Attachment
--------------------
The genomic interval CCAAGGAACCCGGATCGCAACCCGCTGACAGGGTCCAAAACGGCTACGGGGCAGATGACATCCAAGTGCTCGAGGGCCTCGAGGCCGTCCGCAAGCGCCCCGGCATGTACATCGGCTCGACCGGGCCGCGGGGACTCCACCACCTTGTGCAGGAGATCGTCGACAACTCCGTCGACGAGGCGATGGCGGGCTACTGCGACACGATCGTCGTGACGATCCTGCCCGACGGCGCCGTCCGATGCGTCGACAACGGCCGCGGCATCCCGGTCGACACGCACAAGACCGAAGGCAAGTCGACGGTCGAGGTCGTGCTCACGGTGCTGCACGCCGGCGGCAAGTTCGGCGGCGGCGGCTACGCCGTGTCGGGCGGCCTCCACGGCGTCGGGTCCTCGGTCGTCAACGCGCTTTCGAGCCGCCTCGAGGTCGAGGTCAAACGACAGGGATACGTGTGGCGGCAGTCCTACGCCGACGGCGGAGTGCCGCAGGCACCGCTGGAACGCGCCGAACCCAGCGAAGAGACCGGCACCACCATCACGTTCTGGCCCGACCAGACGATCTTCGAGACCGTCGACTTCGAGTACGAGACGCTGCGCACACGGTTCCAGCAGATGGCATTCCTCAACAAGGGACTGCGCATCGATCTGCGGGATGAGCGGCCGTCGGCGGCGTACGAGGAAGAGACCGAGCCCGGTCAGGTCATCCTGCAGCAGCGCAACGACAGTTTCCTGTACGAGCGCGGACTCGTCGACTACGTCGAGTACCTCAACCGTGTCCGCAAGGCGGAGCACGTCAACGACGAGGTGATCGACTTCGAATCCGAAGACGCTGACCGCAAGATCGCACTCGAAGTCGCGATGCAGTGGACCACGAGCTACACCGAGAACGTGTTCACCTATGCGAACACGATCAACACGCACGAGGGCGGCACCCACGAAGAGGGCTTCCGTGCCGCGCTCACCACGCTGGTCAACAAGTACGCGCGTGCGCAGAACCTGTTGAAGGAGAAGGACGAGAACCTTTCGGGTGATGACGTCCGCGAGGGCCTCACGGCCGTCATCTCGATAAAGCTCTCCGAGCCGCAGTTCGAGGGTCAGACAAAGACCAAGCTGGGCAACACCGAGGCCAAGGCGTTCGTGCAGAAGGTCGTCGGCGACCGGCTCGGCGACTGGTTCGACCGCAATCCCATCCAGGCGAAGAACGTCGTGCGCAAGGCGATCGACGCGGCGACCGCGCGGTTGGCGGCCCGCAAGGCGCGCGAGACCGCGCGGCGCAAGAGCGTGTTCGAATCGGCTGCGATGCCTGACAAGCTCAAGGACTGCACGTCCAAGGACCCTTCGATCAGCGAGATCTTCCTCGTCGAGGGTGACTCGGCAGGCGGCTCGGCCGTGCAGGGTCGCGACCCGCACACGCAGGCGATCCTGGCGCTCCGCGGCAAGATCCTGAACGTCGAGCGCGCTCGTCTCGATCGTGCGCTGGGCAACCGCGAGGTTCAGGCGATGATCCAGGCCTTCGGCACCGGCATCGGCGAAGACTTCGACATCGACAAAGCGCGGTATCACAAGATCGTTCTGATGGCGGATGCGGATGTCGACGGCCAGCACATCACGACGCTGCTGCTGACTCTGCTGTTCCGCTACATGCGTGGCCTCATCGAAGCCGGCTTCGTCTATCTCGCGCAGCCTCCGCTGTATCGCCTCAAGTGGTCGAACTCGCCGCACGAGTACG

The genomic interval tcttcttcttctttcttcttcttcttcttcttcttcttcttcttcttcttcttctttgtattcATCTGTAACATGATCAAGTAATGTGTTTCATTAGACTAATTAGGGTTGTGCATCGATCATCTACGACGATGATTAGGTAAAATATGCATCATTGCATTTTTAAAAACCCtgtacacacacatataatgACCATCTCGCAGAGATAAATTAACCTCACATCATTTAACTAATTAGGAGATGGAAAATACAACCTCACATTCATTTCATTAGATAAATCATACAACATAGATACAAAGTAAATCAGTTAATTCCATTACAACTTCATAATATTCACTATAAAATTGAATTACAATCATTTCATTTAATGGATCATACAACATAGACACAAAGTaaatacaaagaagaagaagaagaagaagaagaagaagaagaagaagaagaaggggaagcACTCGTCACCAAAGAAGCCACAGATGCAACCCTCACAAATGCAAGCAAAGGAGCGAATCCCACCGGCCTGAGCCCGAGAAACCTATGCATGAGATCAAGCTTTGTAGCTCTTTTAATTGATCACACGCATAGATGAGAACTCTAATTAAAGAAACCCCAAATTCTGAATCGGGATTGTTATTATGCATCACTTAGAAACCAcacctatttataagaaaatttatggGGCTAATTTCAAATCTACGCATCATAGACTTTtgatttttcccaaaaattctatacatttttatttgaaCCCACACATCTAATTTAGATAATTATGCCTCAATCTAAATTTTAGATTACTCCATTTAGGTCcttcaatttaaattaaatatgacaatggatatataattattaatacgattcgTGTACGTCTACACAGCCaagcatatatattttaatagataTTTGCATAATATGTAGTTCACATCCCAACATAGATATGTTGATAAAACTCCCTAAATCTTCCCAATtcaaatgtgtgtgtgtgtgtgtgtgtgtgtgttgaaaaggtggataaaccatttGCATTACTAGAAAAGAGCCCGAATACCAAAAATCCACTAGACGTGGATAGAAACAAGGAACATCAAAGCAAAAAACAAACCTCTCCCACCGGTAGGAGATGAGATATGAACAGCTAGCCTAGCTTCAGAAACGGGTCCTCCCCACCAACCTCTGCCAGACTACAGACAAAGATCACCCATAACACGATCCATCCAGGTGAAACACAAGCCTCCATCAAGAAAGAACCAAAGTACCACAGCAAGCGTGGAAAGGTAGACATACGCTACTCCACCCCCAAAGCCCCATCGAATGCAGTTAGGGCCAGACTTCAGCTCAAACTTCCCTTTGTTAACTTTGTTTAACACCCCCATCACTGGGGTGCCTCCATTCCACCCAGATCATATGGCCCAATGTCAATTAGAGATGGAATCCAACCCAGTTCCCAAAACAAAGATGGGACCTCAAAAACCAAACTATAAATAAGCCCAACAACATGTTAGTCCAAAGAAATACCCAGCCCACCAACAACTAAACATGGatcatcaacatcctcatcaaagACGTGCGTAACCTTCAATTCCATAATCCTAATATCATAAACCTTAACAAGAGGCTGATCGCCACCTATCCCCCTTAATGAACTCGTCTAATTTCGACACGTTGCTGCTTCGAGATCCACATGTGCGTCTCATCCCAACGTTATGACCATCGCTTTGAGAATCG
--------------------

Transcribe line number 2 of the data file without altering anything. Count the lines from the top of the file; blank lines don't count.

The genomic interval tcttcttcttctttcttcttcttcttcttcttcttcttcttcttcttcttcttctttgtattcATCTGTAACATGATCAAGTAATGTGTTTCATTAGACTAATTAGGGTTGTGCATCGATCATCTACGACGATGATTAGGTAAAATATGCATCATTGCATTTTTAAAAACCCtgtacacacacatataatgACCATCTCGCAGAGATAAATTAACCTCACATCATTTAACTAATTAGGAGATGGAAAATACAACCTCACATTCATTTCATTAGATAAATCATACAACATAGATACAAAGTAAATCAGTTAATTCCATTACAACTTCATAATATTCACTATAAAATTGAATTACAATCATTTCATTTAATGGATCATACAACATAGACACAAAGTaaatacaaagaagaagaagaagaagaagaagaagaagaagaagaagaagaaggggaagcACTCGTCACCAAAGAAGCCACAGATGCAACCCTCACAAATGCAAGCAAAGGAGCGAATCCCACCGGCCTGAGCCCGAGAAACCTATGCATGAGATCAAGCTTTGTAGCTCTTTTAATTGATCACACGCATAGATGAGAACTCTAATTAAAGAAACCCCAAATTCTGAATCGGGATTGTTATTATGCATCACTTAGAAACCAcacctatttataagaaaatttatggGGCTAATTTCAAATCTACGCATCATAGACTTTtgatttttcccaaaaattctatacatttttatttgaaCCCACACATCTAATTTAGATAATTATGCCTCAATCTAAATTTTAGATTACTCCATTTAGGTCcttcaatttaaattaaatatgacaatggatatataattattaatacgattcgTGTACGTCTACACAGCCaagcatatatattttaatagataTTTGCATAATATGTAGTTCACATCCCAACATAGATATGTTGATAAAACTCCCTAAATCTTCCCAATtcaaatgtgtgtgtgtgtgtgtgtgtgtgtgttgaaaaggtggataaaccatttGCATTACTAGAAAAGAGCCCGAATACCAAAAATCCACTAGACGTGGATAGAAACAAGGAACATCAAAGCAAAAAACAAACCTCTCCCACCGGTAGGAGATGAGATATGAACAGCTAGCCTAGCTTCAGAAACGGGTCCTCCCCACCAACCTCTGCCAGACTACAGACAAAGATCACCCATAACACGATCCATCCAGGTGAAACACAAGCCTCCATCAAGAAAGAACCAAAGTACCACAGCAAGCGTGGAAAGGTAGACATACGCTACTCCACCCCCAAAGCCCCATCGAATGCAGTTAGGGCCAGACTTCAGCTCAAACTTCCCTTTGTTAACTTTGTTTAACACCCCCATCACTGGGGTGCCTCCATTCCACCCAGATCATATGGCCCAATGTCAATTAGAGATGGAATCCAACCCAGTTCCCAAAACAAAGATGGGACCTCAAAAACCAAACTATAAATAAGCCCAACAACATGTTAGTCCAAAGAAATACCCAGCCCACCAACAACTAAACATGGatcatcaacatcctcatcaaagACGTGCGTAACCTTCAATTCCATAATCCTAATATCATAAACCTTAACAAGAGGCTGATCGCCACCTATCCCCCTTAATGAACTCGTCTAATTTCGACACGTTGCTGCTTCGAGATCCACATGTGCGTCTCATCCCAACGTTATGACCATCGCTTTGAGAATCG